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We backtracked to the aviary to see pheasants, peacocks, parrots, cockatiel and even a great hornbill. He came to snatch corn cobs from other visitors and we got a great view of his bill. It was bright and extended over his head with a flat section. The bird even swished as it flew back into the trees. Ryan spotted a gibbon off in the distance behind the fence, too speedy to photograph. There was a cute dog in the grass as well.

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Crossing the lake again, we made the fossil and wood museum our next stop. We passed the floral display that spelled out Pyin Oo Lwin in vibrant colours and the rock garden.

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The fossil museum had many ancient teeth, some skulls and tusks from prehistoric animals. Some of the tusks were as long as I was.

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The petrified wood was described as far superior to any other in the world. We couldn't help but chuckle about the very proud nationalistic sentiments. They had polished most of the wood so it looked very smooth. Although the texture and colour appeared to be wood, to the touch it felt like stone since it had been preserved that way.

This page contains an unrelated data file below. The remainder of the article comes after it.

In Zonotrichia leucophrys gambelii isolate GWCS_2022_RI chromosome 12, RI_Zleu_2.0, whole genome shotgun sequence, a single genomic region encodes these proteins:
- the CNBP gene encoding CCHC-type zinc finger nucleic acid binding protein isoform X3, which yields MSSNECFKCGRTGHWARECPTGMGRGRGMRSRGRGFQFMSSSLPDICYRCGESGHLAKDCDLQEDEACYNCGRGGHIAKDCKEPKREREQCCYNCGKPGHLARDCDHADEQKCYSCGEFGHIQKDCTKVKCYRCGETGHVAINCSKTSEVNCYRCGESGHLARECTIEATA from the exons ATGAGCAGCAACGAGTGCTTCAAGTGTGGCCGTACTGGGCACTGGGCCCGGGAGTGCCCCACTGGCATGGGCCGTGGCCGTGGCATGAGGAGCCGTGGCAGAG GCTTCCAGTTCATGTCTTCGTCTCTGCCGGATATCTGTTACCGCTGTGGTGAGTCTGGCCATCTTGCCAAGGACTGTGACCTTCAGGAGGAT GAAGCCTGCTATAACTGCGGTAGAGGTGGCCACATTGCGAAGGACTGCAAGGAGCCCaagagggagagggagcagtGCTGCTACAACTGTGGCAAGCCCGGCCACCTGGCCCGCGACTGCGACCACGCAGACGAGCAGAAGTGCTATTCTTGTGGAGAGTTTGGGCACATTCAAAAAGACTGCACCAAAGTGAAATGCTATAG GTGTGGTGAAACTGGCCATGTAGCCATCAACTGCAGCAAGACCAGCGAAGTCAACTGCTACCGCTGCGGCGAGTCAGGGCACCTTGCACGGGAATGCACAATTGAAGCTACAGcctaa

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We crossed the teak plot, a bit unsure which trees were actually the teak ones. We hadn't seen them up close before, just once they'd been converted to table form. Then, we made our way over to the Takin enclosure. It was quite zoo-like and the animals stayed as far back as possible. They were hairy brown creatures with small horns which came from the goat and antelope family.

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The orchard was a bit disappointing since we were out of season. The creton garden was alright. We continued through pine forest until we found an ice cream vendor closing up shop. They still served us taro and strawberry ice cream which was quite tasty.

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The only thing that we hadn't seen was the Nam Myint Tower, at least not from up close. We crossed our fingers that we could still get a nice view of the surrounding area from the winding wooden staircase after five pm. Sure enough we got a stunning view of the lake and countryside hills, even with the city in the distance. A bride was finishing up a photo session at the very top.

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After a bumpy bike ride back to town where the sun thankfully hadn't set just yet, we headed to the market for supper. We didn't have much luck there for meals, but found cheap coconut pastries and fried dough before we had supper at Ruby restaurant. It was like a fancy Asian diner. I had Yunnan fried rice and Ryan had some Kung Pao chicken.

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Posted by Sarah.M 18:03 Archived in Myanmar Tagged gardens tower black fossil orchid wood butterfly swan petrified pyin_oo_lwin hornbill kandawgyi takin nam_myint